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Hawk V‑Lites Bring Shaft Back to the Big Screen

Director of photography Larry Blanford delivers imagery with a ‘70s vibe

In 1971, the original Shaft was directed by Gordon Parks, a socially conscious still photographer and documentarian. A prime example of what became the “blaxploitation” genre, the film did well at the box office, spawned a TV series, and eventually gained mainstream respect – in 2000, Shaft was added to the National Film Registry by the Library of Congress for being “culturally, historically or aesthetically significant.”

Fast-forward to 2019. Tim Story directed the new edition of the film, an action-comedy that often winks at its predecessor. Richard Roundtree reprises his role as John Shaft, the father of the current protagonist, who is played by Samuel L. Jackson. 

Director of photography Larry Blanford, Story’s frequent collaborator, was looking for a way of imbuing the imagery with a ‘70s vibe that echoed the vibrant colors and textures of the original film while updating the tale for today’s audiences. He achieved the look in part with vivid lighting and Hawk V‑Lite anamorphic lenses.

“Even though the movie needs to be funny at times, we didn’t want to give in to overtly comedic camerawork,” says Blanford. “We wanted the bokeh and depth of field that comes with anamorphic, and to let it be funny without manipulating the audience through the camera and lighting.”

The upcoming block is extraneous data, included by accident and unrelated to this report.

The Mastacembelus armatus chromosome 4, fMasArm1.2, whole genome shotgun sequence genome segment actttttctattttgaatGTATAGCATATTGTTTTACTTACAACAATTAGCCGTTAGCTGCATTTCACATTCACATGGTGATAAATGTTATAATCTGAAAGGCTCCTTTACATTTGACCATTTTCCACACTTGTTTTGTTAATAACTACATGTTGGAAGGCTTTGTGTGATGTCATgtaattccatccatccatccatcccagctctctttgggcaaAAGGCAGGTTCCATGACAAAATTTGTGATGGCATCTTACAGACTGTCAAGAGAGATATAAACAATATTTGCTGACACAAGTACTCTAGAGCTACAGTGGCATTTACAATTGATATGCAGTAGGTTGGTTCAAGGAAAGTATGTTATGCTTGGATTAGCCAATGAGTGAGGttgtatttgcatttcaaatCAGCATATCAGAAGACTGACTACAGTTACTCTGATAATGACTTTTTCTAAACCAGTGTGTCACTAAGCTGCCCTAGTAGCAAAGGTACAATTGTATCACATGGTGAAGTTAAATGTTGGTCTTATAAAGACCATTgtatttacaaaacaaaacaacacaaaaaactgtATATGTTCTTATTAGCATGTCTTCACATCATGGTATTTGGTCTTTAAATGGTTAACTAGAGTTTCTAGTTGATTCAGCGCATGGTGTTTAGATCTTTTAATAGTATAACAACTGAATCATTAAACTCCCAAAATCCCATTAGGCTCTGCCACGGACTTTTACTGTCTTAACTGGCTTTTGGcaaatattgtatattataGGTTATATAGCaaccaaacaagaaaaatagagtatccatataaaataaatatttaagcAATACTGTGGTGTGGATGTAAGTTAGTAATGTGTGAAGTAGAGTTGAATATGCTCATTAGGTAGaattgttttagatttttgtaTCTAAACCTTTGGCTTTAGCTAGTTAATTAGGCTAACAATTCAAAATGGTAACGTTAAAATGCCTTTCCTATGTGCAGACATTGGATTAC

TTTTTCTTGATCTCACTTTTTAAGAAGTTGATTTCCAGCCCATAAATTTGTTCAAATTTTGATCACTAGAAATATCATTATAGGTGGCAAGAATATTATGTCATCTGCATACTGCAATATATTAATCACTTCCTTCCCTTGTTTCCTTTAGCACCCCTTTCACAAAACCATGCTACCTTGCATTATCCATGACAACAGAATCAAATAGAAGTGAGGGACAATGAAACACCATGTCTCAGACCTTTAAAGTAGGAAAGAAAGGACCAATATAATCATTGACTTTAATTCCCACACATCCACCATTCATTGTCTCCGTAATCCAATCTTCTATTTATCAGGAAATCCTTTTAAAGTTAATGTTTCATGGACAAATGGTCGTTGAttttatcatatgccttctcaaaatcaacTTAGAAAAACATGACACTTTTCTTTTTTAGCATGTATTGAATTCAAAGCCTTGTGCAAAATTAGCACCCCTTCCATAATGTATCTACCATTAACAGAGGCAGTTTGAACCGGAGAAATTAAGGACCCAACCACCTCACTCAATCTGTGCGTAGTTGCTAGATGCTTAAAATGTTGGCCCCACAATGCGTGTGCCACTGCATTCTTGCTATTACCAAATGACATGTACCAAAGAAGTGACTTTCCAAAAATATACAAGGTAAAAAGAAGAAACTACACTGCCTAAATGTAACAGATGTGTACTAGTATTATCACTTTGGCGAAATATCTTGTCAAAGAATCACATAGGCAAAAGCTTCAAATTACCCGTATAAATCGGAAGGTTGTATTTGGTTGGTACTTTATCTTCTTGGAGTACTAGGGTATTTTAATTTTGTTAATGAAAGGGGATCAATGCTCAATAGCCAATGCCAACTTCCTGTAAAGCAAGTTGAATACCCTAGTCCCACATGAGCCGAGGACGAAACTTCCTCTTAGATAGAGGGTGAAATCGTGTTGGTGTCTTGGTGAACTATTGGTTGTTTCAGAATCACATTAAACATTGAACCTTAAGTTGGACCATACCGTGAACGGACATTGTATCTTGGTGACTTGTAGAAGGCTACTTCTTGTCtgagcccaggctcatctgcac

First AC Max Junquera says, “Larry wanted a looking that wasn’t super modern, but at the same time, he didn’t want to deal with older lenses. We found that the V‑Lites were the best of both worlds. We knew we were going to be shooting a lot of night exteriors with open bulbs, and the V‑Lites didn’t have a lot of blooming or focus issues. Colorwise, the set was well matched right out of the box, and in terms of mechanics and ease of use, they are incredibly well designed. All the lenses are essentially matched in size, and I really appreciate the clear, almost phosphorescent markings. That really speeds up the process of switching lenses. We were able to move very quickly, without having to fight the various issues that come with older glass.”

Shaft is in theaters since mid-June. Since then, Blanford has gone on to shoot the feature film My Spy, and Junquera has served on the camera crew for Limited Partners and the next Jumanji sequel.

 

Images: Warner Bros./imdb
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